Expertise cultivation in schools is also of paramount importance, i.e., students should be able to learn to be an expert-like learner who processes progressive problem solving skills. It is believed that problem solving skills can be achieved through meaningful learning that metacognitive knowledge is obtained by means of self-regulating processes . Richard and Wittrock put forward seven instructional methods that stimulate problem solving: load-reducing, structure-based, schema-activation, generative, guided discovery, modeling and teaching thinking. The first six methods train students to be domain problem solvers while the last one enhances their general problem solving capabilities. There are four features of successful teaching thinking skills programs: focus on the most well-defined skills, contextualize the skills within authentic tasks, personalize the skills through social interaction and language-based discussion of problem solving processes, and accelerate the skills that students can learn with lower-level skills. Simply expressed, Richard and Wittrock suggest that general expertise or problem solving skills can be transferred from teachers to students based on tenets similar to those twelve knowledge building principles advocated by Scardamalia and Bereiter. However, traditional schooling offers no mechanisms for teachers to transfer their expertise to students, so most students cannot progress into expert-like learners through reinvestment of mental resources released from adopting progressive problem solving methods such as pattern learning and automaticity.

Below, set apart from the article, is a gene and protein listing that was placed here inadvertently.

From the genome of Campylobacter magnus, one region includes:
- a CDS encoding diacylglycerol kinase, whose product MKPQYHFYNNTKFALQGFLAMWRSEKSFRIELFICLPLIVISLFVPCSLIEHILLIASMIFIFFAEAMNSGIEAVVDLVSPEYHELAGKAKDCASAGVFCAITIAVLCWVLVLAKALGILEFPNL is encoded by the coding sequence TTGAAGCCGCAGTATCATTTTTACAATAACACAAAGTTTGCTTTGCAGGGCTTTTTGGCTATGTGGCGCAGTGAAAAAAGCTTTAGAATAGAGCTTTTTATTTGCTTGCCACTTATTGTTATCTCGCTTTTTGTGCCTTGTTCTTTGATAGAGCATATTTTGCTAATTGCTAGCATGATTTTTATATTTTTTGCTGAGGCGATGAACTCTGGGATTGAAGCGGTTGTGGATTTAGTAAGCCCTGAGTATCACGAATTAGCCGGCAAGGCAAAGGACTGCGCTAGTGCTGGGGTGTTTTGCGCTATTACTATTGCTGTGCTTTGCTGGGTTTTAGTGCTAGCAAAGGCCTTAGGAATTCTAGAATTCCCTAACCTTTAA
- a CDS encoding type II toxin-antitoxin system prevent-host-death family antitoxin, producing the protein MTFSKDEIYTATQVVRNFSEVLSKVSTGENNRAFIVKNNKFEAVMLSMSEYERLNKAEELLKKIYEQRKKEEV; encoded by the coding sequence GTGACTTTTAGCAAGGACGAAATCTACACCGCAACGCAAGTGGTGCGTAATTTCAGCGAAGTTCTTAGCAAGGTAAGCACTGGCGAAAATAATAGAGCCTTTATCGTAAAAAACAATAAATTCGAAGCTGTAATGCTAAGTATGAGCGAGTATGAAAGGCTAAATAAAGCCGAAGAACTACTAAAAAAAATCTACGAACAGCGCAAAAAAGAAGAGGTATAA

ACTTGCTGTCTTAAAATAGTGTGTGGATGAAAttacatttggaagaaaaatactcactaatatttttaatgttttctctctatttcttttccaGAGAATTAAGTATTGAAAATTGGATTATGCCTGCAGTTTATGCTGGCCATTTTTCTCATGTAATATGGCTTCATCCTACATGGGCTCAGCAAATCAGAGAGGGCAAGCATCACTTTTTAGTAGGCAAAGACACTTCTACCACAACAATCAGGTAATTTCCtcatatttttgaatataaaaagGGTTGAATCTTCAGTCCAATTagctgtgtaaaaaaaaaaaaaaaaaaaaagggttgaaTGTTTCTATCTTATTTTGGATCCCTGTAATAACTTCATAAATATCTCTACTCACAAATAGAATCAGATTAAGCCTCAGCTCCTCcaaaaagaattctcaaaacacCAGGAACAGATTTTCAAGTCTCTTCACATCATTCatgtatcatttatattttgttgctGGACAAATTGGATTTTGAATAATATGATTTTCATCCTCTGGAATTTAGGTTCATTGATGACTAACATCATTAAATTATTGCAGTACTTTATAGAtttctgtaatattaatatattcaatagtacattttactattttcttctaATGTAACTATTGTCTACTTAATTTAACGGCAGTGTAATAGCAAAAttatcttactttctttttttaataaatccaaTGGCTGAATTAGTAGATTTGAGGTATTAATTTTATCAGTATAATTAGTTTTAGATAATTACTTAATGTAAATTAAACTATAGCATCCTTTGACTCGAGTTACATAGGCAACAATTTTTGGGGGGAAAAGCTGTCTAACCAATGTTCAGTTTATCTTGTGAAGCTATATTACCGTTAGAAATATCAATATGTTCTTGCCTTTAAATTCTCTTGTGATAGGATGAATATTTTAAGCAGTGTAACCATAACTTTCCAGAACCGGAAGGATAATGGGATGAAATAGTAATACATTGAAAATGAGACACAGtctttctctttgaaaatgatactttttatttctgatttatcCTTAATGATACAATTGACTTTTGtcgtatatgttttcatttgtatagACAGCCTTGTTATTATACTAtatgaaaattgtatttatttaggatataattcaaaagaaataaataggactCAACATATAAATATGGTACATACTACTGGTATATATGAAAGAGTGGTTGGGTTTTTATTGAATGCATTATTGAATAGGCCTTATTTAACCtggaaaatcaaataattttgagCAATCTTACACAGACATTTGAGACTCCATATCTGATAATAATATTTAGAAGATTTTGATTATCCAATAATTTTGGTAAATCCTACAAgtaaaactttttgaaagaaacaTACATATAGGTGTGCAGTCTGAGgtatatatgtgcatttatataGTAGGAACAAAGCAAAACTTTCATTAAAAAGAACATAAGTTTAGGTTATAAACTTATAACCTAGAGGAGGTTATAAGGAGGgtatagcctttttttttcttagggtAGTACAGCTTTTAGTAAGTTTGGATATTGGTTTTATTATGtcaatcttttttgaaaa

Scardamalia and Bereiter urge that, with the impetus of technology, schools should be transformed into knowledge building communities. The discourse framed by this kind of sociocognitive process transcends the barriers of didactic teaching and child/activity-centred knowledge development. The progress of the learning accomplished through knowledge building discourse should be able to be orchestrated and mediated instead of the unpredictable learning progress in traditional schooling. In addition, all members in a school community, including both teachers and students, should take up collective cognitive responsibility which "refers to the condition in which responsibility for the success of a group effort is distributed across all the members rather than being concentrated in the leader" (p. 68). Every community member should understand the knowledge required by the community and make sure others know what they are supposed to know.